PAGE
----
Committee hears experts on youth violence, mental health

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FRANKFORT, Ky. (KT) – Lawmakers heard some grim statistics concerning youth violence, mental health and gun safety during a legislative committee meeting Wednesday.


Doctors in the Department of Pediatrics at the University of Louisville School of Medicine were among those who testified before the Interim Joint Health and Welfare and Family Services Committee on the issue.


Dr. Brit Anderson, an emergency medicine specialist, said they know what it looks like when a child is shot.


“Many people read about children who have been killed or seriously injured in the newspaper,” she testified.  “But before that story is written, I meet that child.  I know what it’s like leading a team to save a life.  Sometimes we succeed, sometimes we do not.”


She told lawmakers it’s more than just being a shooting victim.  “Sadly, one in 25 children in the U. S. have witnessed a shooting in the last year.  Witnessing violence has serious consequences to their health, which lasts a lifetime.”


Anderson says figures from the Centers for Disease Control and Prevention show firearm-related injuries, whether homicide, suicide or unintentional, are the third-leading cause of death for children between the ages of one and 17.


Dr. Cynthia Downard, a pediatric surgeon, said the statistics add up to a shocking total.  “On average, 1,300 children die and 5,800 are treated for firearm injuries each year in the U.S.  A little over half of these are homicides, a lot are suicides, and six percent are unknown or unintentional.”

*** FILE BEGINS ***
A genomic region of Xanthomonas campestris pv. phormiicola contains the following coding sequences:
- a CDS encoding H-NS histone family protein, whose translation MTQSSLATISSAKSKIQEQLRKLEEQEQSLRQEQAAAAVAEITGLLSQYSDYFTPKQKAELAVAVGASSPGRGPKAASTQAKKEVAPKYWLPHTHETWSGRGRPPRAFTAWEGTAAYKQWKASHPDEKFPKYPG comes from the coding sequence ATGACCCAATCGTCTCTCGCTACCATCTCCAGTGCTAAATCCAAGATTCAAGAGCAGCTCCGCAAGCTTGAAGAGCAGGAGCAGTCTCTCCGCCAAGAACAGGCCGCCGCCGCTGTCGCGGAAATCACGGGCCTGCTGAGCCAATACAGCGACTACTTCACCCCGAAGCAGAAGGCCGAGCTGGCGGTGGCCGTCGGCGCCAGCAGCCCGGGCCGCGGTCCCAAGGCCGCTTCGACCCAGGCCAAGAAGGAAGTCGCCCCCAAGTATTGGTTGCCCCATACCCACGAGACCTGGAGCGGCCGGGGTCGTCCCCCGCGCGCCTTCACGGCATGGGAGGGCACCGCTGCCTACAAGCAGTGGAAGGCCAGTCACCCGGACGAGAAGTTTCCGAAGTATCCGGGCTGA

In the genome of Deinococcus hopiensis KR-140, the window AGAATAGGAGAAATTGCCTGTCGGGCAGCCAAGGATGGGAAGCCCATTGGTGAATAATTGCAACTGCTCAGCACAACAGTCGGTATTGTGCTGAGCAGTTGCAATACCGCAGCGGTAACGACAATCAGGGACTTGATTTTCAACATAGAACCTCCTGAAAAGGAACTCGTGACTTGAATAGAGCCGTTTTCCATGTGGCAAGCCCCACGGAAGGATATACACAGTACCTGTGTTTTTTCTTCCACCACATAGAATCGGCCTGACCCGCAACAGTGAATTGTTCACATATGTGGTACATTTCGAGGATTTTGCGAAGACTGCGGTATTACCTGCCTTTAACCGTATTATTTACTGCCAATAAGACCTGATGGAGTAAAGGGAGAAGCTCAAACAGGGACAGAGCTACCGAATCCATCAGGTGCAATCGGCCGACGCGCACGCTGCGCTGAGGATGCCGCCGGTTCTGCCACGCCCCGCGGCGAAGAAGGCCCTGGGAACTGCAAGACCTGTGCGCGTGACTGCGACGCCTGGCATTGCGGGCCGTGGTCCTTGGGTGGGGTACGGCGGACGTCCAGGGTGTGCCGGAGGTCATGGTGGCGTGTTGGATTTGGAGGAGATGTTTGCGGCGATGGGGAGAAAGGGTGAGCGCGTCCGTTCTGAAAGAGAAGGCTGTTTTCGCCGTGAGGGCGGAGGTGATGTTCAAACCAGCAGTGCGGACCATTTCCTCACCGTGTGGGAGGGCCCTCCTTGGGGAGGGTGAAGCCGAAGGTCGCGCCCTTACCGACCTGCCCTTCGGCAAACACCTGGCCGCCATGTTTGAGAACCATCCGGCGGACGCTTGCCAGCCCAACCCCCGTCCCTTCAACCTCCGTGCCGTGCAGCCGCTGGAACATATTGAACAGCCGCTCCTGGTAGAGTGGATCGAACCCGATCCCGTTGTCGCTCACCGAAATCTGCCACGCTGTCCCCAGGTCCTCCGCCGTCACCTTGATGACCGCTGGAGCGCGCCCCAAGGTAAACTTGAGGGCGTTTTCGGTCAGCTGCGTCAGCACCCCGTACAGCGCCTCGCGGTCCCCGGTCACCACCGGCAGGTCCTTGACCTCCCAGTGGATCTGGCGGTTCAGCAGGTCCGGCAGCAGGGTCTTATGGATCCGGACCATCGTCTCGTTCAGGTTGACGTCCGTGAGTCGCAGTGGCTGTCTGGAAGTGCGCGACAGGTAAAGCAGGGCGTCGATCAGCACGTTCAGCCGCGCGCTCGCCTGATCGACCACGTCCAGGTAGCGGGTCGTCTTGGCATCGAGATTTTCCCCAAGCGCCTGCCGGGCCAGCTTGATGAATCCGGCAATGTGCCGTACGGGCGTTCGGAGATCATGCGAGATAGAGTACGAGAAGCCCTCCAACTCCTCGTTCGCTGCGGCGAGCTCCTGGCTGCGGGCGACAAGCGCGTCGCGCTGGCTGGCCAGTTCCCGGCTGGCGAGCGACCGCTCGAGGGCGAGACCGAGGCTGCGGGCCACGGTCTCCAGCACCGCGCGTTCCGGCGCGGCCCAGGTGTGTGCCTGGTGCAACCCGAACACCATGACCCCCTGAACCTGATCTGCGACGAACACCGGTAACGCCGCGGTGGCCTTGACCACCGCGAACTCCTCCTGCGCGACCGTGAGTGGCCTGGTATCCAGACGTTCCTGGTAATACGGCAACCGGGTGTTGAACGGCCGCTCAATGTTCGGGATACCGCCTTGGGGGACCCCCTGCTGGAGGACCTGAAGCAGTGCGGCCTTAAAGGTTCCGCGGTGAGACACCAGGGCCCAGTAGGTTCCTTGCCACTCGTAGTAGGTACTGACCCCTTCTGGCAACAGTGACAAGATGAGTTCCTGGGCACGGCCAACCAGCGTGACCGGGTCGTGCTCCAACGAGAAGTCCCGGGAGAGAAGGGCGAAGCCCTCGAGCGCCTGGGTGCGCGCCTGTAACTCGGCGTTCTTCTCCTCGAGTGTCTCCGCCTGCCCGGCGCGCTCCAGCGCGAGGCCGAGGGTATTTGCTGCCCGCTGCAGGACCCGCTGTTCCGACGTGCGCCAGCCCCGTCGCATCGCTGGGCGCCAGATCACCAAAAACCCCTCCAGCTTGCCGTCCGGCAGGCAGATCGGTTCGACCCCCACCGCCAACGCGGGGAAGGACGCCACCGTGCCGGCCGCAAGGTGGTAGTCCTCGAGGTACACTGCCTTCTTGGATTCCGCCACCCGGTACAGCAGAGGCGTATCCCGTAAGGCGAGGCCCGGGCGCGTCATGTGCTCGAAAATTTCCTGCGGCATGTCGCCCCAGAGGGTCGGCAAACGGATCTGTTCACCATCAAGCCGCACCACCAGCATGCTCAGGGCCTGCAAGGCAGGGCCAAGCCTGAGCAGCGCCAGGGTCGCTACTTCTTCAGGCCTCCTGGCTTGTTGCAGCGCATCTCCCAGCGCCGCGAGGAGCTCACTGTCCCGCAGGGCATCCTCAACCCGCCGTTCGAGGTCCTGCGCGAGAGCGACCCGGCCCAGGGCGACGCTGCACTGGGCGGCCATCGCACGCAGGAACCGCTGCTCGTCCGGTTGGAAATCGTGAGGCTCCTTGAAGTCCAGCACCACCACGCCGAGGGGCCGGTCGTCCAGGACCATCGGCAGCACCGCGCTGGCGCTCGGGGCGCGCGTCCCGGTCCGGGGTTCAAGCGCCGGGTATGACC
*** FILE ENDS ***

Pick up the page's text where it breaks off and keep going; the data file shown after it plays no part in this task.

Suicides are on the rise, said Dr. Christopher Peters, a pediatric psychiatrist.  “The CDC recently reported a 30 percent increase in the rate of suicides in this country since 1999.  This idea of a public health crisis—we’re in it.”


He testified that young people attempt suicide on the spur of the moment.  “About a quarter of them told me they made the attempt within five minutes of the decision.  Within an hour it was 70 percent.  So, while there are people who think long and hard about killing themselves, for the majority, it was very impulsive.”


There are some simple ways to prevent youth violence, whether it’s homicide or suicide, according to Peters.  “It’s as simple as locking it up,” he said.  “Keep guns locked and safe, and keep ammunition locked up in a separate location.”


To reduce bullying-related suicides, Peters suggested schools invest in programs that teach children to cope and deal, enhance their true self-confidence, and the teaching of toleration and compassion.

           

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